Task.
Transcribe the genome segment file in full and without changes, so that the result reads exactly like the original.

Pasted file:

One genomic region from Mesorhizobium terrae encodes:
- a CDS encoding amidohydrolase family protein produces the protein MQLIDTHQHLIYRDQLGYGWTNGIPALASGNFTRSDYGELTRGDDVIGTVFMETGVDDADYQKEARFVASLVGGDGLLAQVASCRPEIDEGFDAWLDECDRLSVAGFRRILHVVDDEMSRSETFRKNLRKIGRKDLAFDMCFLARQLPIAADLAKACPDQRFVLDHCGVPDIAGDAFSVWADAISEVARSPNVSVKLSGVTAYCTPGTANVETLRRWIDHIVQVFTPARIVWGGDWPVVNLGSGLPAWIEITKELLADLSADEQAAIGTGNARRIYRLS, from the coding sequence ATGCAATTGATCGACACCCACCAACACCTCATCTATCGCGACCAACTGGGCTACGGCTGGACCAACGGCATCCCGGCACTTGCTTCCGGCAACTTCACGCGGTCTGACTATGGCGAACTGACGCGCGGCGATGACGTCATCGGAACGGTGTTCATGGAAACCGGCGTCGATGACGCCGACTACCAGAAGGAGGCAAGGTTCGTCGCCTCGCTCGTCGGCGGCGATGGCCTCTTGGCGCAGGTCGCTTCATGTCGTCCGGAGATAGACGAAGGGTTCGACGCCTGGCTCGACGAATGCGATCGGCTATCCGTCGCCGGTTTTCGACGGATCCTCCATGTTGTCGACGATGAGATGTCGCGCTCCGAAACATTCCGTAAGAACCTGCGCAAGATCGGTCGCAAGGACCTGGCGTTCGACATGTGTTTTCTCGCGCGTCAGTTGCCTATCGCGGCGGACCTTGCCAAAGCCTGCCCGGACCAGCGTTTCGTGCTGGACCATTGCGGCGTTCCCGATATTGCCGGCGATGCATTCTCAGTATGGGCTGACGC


One genomic region from Mesorhizobium terrae encodes:
- a CDS encoding amidohydrolase family protein produces the protein MQLIDTHQHLIYRDQLGYGWTNGIPALASGNFTRSDYGELTRGDDVIGTVFMETGVDDADYQKEARFVASLVGGDGLLAQVASCRPEIDEGFDAWLDECDRLSVAGFRRILHVVDDEMSRSETFRKNLRKIGRKDLAFDMCFLARQLPIAADLAKACPDQRFVLDHCGVPDIAGDAFSVWADAISEVARSPNVSVKLSGVTAYCTPGTANVETLRRWIDHIVQVFTPARIVWGGDWPVVNLGSGLPAWIEITKELLADLSADEQAAIGTGNARRIYRLS, from the coding sequence ATGCAATTGATCGACACCCACCAACACCTCATCTATCGCGACCAACTGGGCTACGGCTGGACCAACGGCATCCCGGCACTTGCTTCCGGCAACTTCACGCGGTCTGACTATGGCGAACTGACGCGCGGCGATGACGTCATCGGAACGGTGTTCATGGAAACCGGCGTCGATGACGCCGACTACCAGAAGGAGGCAAGGTTCGTCGCCTCGCTCGTCGGCGGCGATGGCCTCTTGGCGCAGGTCGCTTCATGTCGTCCGGAGATAGACGAAGGGTTCGACGCCTGGCTCGACGAATGCGATCGGCTATCCGTCGCCGGTTTTCGACGGATCCTCCATGTTGTCGACGATGAGATGTCGCGCTCCGAAACATTCCGTAAGAACCTGCGCAAGATCGGTCGCAAGGACCTGGCGTTCGACATGTGTTTTCTCGCGCGTCAGTTGCCTATCGCGGCGGACCTTGCCAAAGCCTGCCCGGACCAGCGTTTCGTGCTGGACCATTGCGGCGTTCCCGATATTGCCGGCGATGCATTCTCAGTATGGGCTGACGC